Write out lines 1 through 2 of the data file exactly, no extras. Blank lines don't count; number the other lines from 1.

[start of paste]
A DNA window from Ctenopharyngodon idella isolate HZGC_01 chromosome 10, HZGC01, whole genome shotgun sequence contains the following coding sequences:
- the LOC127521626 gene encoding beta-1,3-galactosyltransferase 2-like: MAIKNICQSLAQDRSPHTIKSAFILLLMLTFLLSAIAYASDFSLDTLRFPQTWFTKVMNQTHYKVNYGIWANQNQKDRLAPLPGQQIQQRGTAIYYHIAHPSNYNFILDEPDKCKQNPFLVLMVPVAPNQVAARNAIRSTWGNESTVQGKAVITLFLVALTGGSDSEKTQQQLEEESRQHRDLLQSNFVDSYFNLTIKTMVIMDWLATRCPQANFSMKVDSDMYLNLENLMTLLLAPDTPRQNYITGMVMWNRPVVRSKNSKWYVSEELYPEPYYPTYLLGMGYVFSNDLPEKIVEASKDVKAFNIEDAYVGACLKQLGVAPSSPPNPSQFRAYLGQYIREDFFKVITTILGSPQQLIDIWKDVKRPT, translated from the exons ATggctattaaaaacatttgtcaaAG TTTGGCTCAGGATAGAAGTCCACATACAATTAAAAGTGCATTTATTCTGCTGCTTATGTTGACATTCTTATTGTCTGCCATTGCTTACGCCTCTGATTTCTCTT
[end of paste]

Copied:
A DNA window from Ctenopharyngodon idella isolate HZGC_01 chromosome 10, HZGC01, whole genome shotgun sequence contains the following coding sequences:
- the LOC127521626 gene encoding beta-1,3-galactosyltransferase 2-like: MAIKNICQSLAQDRSPHTIKSAFILLLMLTFLLSAIAYASDFSLDTLRFPQTWFTKVMNQTHYKVNYGIWANQNQKDRLAPLPGQQIQQRGTAIYYHIAHPSNYNFILDEPDKCKQNPFLVLMVPVAPNQVAARNAIRSTWGNESTVQGKAVITLFLVALTGGSDSEKTQQQLEEESRQHRDLLQSNFVDSYFNLTIKTMVIMDWLATRCPQANFSMKVDSDMYLNLENLMTLLLAPDTPRQNYITGMVMWNRPVVRSKNSKWYVSEELYPEPYYPTYLLGMGYVFSNDLPEKIVEASKDVKAFNIEDAYVGACLKQLGVAPSSPPNPSQFRAYLGQYIREDFFKVITTILGSPQQLIDIWKDVKRPT, translated from the exons ATggctattaaaaacatttgtcaaAG TTTGGCTCAGGATAGAAGTCCACATACAATTAAAAGTGCATTTATTCTGCTGCTTATGTTGACATTCTTATTGTCTGCCATTGCTTACGCCTCTGATTTCTCTT